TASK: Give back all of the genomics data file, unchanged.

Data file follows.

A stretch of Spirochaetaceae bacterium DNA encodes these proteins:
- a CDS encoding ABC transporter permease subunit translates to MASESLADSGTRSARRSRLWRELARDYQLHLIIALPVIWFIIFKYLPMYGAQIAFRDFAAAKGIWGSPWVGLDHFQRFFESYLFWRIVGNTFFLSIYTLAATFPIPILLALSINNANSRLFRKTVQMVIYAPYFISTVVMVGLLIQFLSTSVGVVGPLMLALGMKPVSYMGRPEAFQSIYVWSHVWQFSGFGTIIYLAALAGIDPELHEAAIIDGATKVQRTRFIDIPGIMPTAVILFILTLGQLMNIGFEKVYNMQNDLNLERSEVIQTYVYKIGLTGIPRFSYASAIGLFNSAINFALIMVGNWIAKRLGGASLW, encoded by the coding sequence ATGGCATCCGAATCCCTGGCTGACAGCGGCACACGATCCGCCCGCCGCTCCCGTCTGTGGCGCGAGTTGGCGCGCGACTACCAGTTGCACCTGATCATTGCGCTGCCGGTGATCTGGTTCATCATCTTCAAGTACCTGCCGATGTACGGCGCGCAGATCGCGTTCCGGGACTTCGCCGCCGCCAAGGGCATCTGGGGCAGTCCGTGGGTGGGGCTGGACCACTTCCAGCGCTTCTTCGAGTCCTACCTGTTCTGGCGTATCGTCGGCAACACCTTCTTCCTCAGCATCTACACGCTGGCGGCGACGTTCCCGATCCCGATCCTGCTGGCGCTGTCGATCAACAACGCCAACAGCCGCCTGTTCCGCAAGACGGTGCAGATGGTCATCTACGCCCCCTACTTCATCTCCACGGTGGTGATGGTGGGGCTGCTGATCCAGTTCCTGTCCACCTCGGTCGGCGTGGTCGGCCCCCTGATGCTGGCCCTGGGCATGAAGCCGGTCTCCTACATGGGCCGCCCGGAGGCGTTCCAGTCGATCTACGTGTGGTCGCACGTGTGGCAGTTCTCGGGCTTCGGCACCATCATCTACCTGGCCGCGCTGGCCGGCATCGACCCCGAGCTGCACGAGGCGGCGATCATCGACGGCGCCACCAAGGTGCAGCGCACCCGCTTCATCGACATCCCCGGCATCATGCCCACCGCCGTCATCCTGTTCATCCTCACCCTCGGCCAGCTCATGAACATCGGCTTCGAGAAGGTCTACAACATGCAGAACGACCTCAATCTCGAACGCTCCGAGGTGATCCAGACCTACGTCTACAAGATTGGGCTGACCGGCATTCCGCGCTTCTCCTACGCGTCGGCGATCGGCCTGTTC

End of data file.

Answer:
A stretch of Spirochaetaceae bacterium DNA encodes these proteins:
- a CDS encoding ABC transporter permease subunit translates to MASESLADSGTRSARRSRLWRELARDYQLHLIIALPVIWFIIFKYLPMYGAQIAFRDFAAAKGIWGSPWVGLDHFQRFFESYLFWRIVGNTFFLSIYTLAATFPIPILLALSINNANSRLFRKTVQMVIYAPYFISTVVMVGLLIQFLSTSVGVVGPLMLALGMKPVSYMGRPEAFQSIYVWSHVWQFSGFGTIIYLAALAGIDPELHEAAIIDGATKVQRTRFIDIPGIMPTAVILFILTLGQLMNIGFEKVYNMQNDLNLERSEVIQTYVYKIGLTGIPRFSYASAIGLFNSAINFALIMVGNWIAKRLGGASLW, encoded by the coding sequence ATGGCATCCGAATCCCTGGCTGACAGCGGCACACGATCCGCCCGCCGCTCCCGTCTGTGGCGCGAGTTGGCGCGCGACTACCAGTTGCACCTGATCATTGCGCTGCCGGTGATCTGGTTCATCATCTTCAAGTACCTGCCGATGTACGGCGCGCAGATCGCGTTCCGGGACTTCGCCGCCGCCAAGGGCATCTGGGGCAGTCCGTGGGTGGGGCTGGACCACTTCCAGCGCTTCTTCGAGTCCTACCTGTTCTGGCGTATCGTCGGCAACACCTTCTTCCTCAGCATCTACACGCTGGCGGCGACGTTCCCGATCCCGATCCTGCTGGCGCTGTCGATCAACAACGCCAACAGCCGCCTGTTCCGCAAGACGGTGCAGATGGTCATCTACGCCCCCTACTTCATCTCCACGGTGGTGATGGTGGGGCTGCTGATCCAGTTCCTGTCCACCTCGGTCGGCGTGGTCGGCCCCCTGATGCTGGCCCTGGGCATGAAGCCGGTCTCCTACATGGGCCGCCCGGAGGCGTTCCAGTCGATCTACGTGTGGTCGCACGTGTGGCAGTTCTCGGGCTTCGGCACCATCATCTACCTGGCCGCGCTGGCCGGCATCGACCCCGAGCTGCACGAGGCGGCGATCATCGACGGCGCCACCAAGGTGCAGCGCACCCGCTTCATCGACATCCCCGGCATCATGCCCACCGCCGTCATCCTGTTCATCCTCACCCTCGGCCAGCTCATGAACATCGGCTTCGAGAAGGTCTACAACATGCAGAACGACCTCAATCTCGAACGCTCCGAGGTGATCCAGACCTACGTCTACAAGATTGGGCTGACCGGCATTCCGCGCTTCTCCTACGCGTCGGCGATCGGCCTGTTC